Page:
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Annie Lennox
Birth name:

Annie Lennox

Born: 25 December 1954
Aberdeen, Scotland

Annie Lennox (born 25 December 1954) is a Scottish musician, vocalist, Academy Award-winning songwriter and AIDS campaigner.

She is both a solo artist and the lead singer of the musical duo Eurythmics, hailed as "The Greatest White Soul Singer Alive" by members of the rock industry on the VH1 show 100 Greatest Women of Rock and Roll in 1999. Both as a solo artist and with Eurythmics, Lennox has sold 80 million records. Her voice range is contralto.
She was born Ann Lennox on Christmas Day, 1954, in Aberdeen, Scotland. Her father worked at the shipyard, and her mother was a cook until she became a housewife. Lennox was an only child and the family lived in a small two-roomed apartment in a block of flats with communal laundry facilities. Her father and his family were musical and enjoyed singing, and also her father learned to play the bag pipes, which Lennox enjoyed listening to.
Lennox had piano lessons at school from the age of seven years at the cost of 4.00 per term, which was a lot for the family to afford. She was interested in singing and, with plenty of time by herself, passed some of the time by singing along to the popular music of the time, including music by the The Beatles. She was an unhappy teenager, partly because of a struggle over boundaries for her independence with her father, who was protective of her.[1] She attended Aberdeen High School for Girls, now Harlaw Academy.
Lennox won a place at the Royal Academy of Music in London, where she studied the flute and classical music for three years. As a student she realised that her flute playing was mediocre in comparison to some of her talented peers; although, previously she had thought that she was a good flute player. She lived on a student grant and worked part-time jobs for extra money. Lennox was unhappy during her time at the Royal Academy partly because she was lonely and shy, and she missed many history of music lessons.
Lennox's flute teacher's final report stated: "Ann has not always been sure of where to direct her efforts, though latterly she has been more committed. She is very, very able, however." Two years later, Lennox reported to the Academy: "I have had to work as a waitress, barmaid, and shop assistant to keep me when not in musical work." In 2006, the academy made her an honorary Fellow.[3] Lennox also was made a Fellow of the Royal Scottish Academy of Music and Drama that year.
Between 1977 and 1980, Lennox was the lead singer of The Tourists, a moderately successful British pop band and her first collaboration with Dave Stewart. During the time they were in The Tourists, Stewart and Lennox were involved in a relationship, though this had ended by the time they formed Eurythmics.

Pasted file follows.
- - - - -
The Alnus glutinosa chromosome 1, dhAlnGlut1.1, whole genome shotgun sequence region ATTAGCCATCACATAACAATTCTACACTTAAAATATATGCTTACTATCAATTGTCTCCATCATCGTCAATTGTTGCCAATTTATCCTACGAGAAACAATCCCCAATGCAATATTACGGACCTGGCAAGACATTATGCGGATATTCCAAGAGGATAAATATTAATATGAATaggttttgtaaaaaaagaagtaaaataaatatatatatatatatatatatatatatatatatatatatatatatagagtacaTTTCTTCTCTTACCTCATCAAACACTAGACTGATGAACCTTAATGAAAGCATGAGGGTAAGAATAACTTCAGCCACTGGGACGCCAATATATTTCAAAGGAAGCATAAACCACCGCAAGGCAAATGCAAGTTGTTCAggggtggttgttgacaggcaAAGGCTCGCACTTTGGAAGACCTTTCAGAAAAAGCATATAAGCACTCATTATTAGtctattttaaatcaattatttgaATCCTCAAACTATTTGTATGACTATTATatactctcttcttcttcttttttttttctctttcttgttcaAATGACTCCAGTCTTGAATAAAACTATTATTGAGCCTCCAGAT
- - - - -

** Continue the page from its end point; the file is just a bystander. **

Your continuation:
Lennox and Stewart's second collaboration, the 1980s synthpop duo Eurythmics, resulted in her most notable fame, as the duo's alto, soul-tinged lead singer. Early in Eurythmics's career, Lennox was known for her androgyny, wearing suits and once impersonating Elvis Presley. Eurythmics released a long line of singles in the 1980s, including "Sweet Dreams (Are Made of This)", "Here Comes the Rain Again", "Who's That Girl?", "Would I Lie to You?", "There Must Be an Angel (Playing with My Heart)", "Missionary Man", "You Have Placed a Chill in My Heart", and "Don't Ask Me Why", among others. Though Eurythmics never officially disbanded, Lennox made a fairly clear break from Stewart in 1990. Thereafter, she began a long and equally-successful solo career.
From the beginning of her career, Lennox has experimented with her image both as an artist and as a woman. She matured as a public figure in the late 20th century, just as MTV and the medium of video were becoming the obvious vehicles for selling contemporary popular music. She has managed her image astutely, both as a means of interpreting and marketing her music. This was emphasized in the music video for "Little Bird" in 1992, in which many Lennox lookalikes could be seen who were dressed as her many different personas from past videos.
Because of her immense success, Annie Lennox has also amassed a substantial fortune, estimated at 80 million over the years with Eurythmics and as a solo artist.
Though it was produced by Dave Stewart, a 1988 single from the movie Scrooged with Al Green, "Put a Little Love in Your Heart" (a cover version of Jackie DeShannon's 1969 hit), was credited to Lennox and Green, and therefore can be considered her first release outside a band identity. In 1991, her version of Cole Porter's "Ev'ry Time We Say Goodbye" appeared on the Porter tribute compilation Red Hot + Blue, a benefit for AIDS awareness. Lennox performed the song that same year for a cameo appearance in the Derek Jarman film Edward II. She then made a memorable appearance with David Bowie and the surviving members of Queen at 1992's Freddie Mercury Tribute Concert at London's Wembley Stadium, performing "Under Pressure."
She began working with former Trevor Horn proteg Stephen Lipson, beginning with Lennox's 1992 solo dbut album, Diva. It was a commercial and critical success, charting #1 in UK, #6 in Germany, and #23 in the US. Lennox's profile was boosted by Diva's singles, which included "Why" and "Walking on Broken Glass". "Little Bird" also formed a double A-side with "Love Song for a Vampire", a soundtrack cut for Francis Ford Coppola's 1992 movie Bram Stoker's Dracula. The B-side of her single "Precious" was a self-penned song called "Step by Step." Whitney Houston later covered "Step by Step" for the soundtrack of the film The Preacher's Wife. Houston's cover was a hit in its own right. Stephen Lipson consistently has been involved in Lennox's solo offerings, providing a sonic unity within all her solo recordings.

zzz369top on Jun 7th, 2010


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